It is sad and regretful that some fundamental Christians have set up standards of separation that are neither Scriptural nor fair. We come dangerously near being like the Pharisee who “prayed thus with himself, God, I thank Thee, that I am not as other men are,” or the Jews of Isaiah’s day, who said, “Stand by thyself, come not near to me; for I am holier than thou.” To be sure, we ought to separate ourselves from all known evil, and the Word of God so instructs us. “Let everyone that nameth the name of Christ depart from iniquity.” But the same chapter tells us to “follow after righteousness, faith, charity, peace, with them that call on the Lord out of a pure heart.” There are certain things about which even spiritual Christians do not agree, things that are not explicitly covered in Scripture. “One believeth that he may eat all things: another, who is weak [in faith] eateth herbs. … One man esteemeth one day above another: another esteemeth every day alike. Let every man be fully persuaded in his own mind.” This is the principle to apply to doubtful things: “Let every man be fully persuaded in his own mind.” Let us not “make a man an offender for a word,” but “receive ye one another, as Christ also received us to the glory of God.”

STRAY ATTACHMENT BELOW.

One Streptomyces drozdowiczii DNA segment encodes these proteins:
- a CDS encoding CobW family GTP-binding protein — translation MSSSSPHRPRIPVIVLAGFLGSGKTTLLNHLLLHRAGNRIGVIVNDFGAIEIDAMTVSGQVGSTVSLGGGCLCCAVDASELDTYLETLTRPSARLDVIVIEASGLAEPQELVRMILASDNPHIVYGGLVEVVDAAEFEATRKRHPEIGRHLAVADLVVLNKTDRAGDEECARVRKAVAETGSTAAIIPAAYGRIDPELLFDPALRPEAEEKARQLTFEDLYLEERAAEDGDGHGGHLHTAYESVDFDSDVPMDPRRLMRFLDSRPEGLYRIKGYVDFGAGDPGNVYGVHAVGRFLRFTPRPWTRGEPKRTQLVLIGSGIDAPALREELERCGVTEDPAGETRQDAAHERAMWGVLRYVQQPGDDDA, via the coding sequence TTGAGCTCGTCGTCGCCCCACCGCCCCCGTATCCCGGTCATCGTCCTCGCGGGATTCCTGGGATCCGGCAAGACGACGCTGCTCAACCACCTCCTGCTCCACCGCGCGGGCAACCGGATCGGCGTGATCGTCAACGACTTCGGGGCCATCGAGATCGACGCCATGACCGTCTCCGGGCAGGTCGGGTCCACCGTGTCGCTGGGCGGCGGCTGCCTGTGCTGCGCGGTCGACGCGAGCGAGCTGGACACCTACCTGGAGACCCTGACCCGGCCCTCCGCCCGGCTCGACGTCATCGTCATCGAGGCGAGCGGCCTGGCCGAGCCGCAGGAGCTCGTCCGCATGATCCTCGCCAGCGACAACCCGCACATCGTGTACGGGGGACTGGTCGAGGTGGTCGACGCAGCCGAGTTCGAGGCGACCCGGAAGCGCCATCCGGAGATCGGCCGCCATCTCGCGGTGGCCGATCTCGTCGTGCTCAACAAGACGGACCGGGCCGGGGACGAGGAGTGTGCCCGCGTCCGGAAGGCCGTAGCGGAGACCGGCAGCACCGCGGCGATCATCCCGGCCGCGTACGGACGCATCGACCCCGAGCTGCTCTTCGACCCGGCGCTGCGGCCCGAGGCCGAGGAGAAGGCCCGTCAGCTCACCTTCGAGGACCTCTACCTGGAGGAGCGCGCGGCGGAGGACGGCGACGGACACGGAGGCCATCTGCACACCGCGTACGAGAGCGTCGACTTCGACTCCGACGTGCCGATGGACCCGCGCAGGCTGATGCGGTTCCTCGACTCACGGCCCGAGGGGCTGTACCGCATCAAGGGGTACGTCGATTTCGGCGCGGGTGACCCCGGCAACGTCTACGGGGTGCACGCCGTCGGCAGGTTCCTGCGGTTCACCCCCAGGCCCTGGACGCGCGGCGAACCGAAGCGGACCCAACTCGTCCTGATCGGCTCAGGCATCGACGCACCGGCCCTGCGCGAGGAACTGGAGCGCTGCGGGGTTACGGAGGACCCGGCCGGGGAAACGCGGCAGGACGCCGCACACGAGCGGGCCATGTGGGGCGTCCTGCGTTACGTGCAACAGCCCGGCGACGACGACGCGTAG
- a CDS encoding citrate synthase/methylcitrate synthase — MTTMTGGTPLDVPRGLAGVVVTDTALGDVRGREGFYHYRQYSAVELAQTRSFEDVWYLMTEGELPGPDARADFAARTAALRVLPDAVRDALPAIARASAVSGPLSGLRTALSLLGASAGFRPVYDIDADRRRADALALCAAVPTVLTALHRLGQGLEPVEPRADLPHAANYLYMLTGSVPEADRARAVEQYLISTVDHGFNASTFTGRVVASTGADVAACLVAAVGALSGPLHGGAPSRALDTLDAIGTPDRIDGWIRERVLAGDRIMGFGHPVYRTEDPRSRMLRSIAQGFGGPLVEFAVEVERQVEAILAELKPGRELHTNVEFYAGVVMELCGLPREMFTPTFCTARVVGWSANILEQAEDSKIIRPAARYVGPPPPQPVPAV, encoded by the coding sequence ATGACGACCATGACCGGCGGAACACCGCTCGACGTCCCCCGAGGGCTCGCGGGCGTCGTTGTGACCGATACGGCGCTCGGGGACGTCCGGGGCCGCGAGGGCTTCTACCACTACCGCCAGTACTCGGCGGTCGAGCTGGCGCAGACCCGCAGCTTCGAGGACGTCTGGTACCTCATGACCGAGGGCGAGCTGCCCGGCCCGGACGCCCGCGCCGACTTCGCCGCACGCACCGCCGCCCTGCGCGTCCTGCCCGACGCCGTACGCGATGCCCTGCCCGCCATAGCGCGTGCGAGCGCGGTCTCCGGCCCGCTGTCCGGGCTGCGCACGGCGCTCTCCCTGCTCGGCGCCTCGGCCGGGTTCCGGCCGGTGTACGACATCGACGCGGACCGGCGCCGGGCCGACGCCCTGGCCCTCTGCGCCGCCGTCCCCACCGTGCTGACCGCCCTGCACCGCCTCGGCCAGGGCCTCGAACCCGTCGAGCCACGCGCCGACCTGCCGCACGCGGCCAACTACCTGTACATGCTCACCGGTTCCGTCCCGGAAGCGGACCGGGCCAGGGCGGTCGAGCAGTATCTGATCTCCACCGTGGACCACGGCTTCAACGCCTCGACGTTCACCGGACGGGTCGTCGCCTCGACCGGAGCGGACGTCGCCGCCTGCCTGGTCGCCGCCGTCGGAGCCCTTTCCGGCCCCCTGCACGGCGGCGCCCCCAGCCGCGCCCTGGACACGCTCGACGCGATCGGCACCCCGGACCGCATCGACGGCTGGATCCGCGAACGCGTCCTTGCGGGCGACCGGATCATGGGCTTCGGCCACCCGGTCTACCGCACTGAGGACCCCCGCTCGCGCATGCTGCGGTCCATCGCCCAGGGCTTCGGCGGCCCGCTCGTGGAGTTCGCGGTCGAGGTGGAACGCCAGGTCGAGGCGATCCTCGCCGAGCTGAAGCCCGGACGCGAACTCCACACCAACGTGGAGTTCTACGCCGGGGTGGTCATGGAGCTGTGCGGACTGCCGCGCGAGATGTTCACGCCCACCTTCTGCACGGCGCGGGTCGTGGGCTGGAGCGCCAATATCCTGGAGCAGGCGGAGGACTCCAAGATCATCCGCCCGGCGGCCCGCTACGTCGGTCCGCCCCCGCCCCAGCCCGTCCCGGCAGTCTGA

Your brother may not see like you, To know what is evil and good; Encourage him to grow stronger; Pray for him as you know you should.